Sixty-five adult male Sprague-Dawley rats (Harlan Co., Indianapolis, IN) weighing 300–325 g on the day of surgery were housed in standard steel-wire mesh cages and maintained in a temperature- (21 ± 1°C) and light-controlled (on 7:00 am to 7:00 pm) environment with food and water available ad libitum. After 1 week of acclimatization, all but 5 rats (naïves) underwent a single day of beam-walk training, which consisted of 3–5 trials to traverse the beam. Following training the rats were randomly assigned to one of the following group conditions: TBI + EE + 8-OH-DPAT (0.1 mg/kg; n = 10), TBI +EE + vehicle (1.0 mL/kg; n = 10), TBI + STD + 8-OH-DPAT (n = 10), TBI + STD + vehicle (n = 10), sham + EE + 8-OH-DPAT (n = 5), sham + EE + vehicle (n = 5), sham + STD + 8-OH-DPAT (n = 5), or sham + STD + vehicle (n = 5). Additionally, as mentioned above, a group of 5 naïve rats was included as controls for ChAT immunocytochemistry. All experimental procedures were approved by the Institutional Animal Care and Use Committee at the University of Pittsburgh, and were conducted in accordance with the recommendations provided in the Guide for the Care and Use of Laboratory Animals (National Research Council, 1996). Every attempt was made to limit the number of rats used and to minimize suffering.
Surgery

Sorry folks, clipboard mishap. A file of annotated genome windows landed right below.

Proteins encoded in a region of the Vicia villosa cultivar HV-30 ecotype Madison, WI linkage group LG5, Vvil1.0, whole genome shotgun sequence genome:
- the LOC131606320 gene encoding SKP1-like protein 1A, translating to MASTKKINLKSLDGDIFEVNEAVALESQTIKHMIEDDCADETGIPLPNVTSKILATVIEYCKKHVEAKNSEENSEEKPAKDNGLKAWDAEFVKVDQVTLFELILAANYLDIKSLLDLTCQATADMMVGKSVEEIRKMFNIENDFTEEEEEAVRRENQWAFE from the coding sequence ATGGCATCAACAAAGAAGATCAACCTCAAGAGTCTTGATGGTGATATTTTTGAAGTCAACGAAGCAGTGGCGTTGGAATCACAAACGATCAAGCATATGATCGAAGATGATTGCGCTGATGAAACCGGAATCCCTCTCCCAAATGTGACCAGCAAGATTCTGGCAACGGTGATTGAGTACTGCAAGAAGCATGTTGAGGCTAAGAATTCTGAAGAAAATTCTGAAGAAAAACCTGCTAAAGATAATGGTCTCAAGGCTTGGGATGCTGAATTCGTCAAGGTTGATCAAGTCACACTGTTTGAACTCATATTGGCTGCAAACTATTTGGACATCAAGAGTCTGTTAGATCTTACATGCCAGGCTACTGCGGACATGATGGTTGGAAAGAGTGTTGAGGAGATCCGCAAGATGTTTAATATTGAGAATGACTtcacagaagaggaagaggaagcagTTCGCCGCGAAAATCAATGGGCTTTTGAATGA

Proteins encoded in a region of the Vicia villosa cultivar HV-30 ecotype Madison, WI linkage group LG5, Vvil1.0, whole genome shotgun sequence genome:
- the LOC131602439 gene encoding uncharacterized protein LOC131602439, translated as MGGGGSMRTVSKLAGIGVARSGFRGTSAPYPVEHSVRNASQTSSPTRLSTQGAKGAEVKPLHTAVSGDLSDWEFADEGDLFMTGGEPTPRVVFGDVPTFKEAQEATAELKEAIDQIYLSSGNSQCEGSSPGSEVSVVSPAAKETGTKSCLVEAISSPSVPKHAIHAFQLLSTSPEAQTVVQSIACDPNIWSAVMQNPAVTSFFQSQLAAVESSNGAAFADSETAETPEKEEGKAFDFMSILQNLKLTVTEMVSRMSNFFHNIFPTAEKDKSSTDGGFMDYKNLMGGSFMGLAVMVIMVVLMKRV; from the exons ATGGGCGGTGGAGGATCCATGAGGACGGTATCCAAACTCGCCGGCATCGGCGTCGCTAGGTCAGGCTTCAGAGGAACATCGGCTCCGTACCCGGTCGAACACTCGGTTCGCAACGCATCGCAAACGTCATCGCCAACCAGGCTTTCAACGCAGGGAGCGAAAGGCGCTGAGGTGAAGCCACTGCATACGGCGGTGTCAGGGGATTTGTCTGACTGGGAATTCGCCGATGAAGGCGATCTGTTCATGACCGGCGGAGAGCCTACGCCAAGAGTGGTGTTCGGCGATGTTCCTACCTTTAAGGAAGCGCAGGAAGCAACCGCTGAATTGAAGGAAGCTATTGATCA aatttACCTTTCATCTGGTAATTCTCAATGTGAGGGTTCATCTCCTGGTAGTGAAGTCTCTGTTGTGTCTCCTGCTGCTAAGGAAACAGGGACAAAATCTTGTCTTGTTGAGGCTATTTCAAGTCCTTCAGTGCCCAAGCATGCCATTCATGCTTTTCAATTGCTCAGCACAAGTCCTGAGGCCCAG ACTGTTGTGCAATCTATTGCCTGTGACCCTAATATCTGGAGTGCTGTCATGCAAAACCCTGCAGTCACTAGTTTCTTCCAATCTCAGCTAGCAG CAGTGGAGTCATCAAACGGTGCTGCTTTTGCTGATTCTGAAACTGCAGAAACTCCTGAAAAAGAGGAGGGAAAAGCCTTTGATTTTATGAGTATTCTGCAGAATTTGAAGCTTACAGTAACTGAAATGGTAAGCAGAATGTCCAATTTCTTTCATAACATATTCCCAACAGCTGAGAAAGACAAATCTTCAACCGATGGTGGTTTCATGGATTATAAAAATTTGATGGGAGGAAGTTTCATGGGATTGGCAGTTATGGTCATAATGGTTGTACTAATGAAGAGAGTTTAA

A CCI injury was produced as previously described (Cheng et al., 2008; Dixon and Kline, 2009; Dixon et al., 1991; Hoffman et al., 2008a; Kline et al., 2001). Briefly, surgical anesthesia was induced and maintained with inspired concentrations of 4% and 2% isoflurane, respectively, in 2:1 N2O:O2. After endotracheal intubation the rats were secured in a stereotaxic frame, ventilated mechanically, and temperature was maintained at 37 ± 0.5°C with a heating blanket. Utilizing aseptic procedures a midline scalp incision was made, the skin and fascia were reflected to expose the skull, and a craniectomy (6 mm in diameter) was made in the right hemisphere (encompassing the bregma and the lambda and between the sagittal suture and the coronal ridge) with a hand-held trephine. The bone flap was removed and the craniectomy was enlarged further with cranial rongeurs. Subsequently the impacting rod was extended and the impact tip (6 mm, flat) was centered and lowered through the craniectomy until it touched the dura mater, then the rod was retracted and the impact tip was advanced 2.8 mm farther, to produce a brain injury of moderate severity (2.8 mm tissue deformation at 4 m/sec). Immediately after the CCI, anesthesia was discontinued and the incision was promptly sutured. The rats were subsequently extubated and assessed for acute neurological outcome. Sham rats underwent similar surgical procedures, but were not subjected to the impact.
Acute neurological evaluation
Hindlimb reflexive ability was assessed immediately following the cessation of anesthesia by gently squeezing the rat's paw every 5 sec and recording the time to elicit a withdrawal response. Return of the righting reflex was determined by the time required to turn from the supine to the prone position.
Drug administration
8-OH-DPAT was purchased from Sigma-Aldrich (Sigma-Aldrich, Inc., St. Louis, MO), and was prepared daily by dissolving it in sterile saline, which also served as the vehicle. 8-OH-DPAT (0.1 mg/kg) or a comparable volume of vehicle (1.0 mL/kg) was administered intraperitoneally beginning 24 h after cortical impact or sham injury, and once daily for 3 weeks. The dose of 8-OH-DPAT and route of administration were selected based on previous data from our laboratory showing this regimen to be optimal after chronic treatment (Cheng et al., 2008).
Housing conditions: Environmental manipulation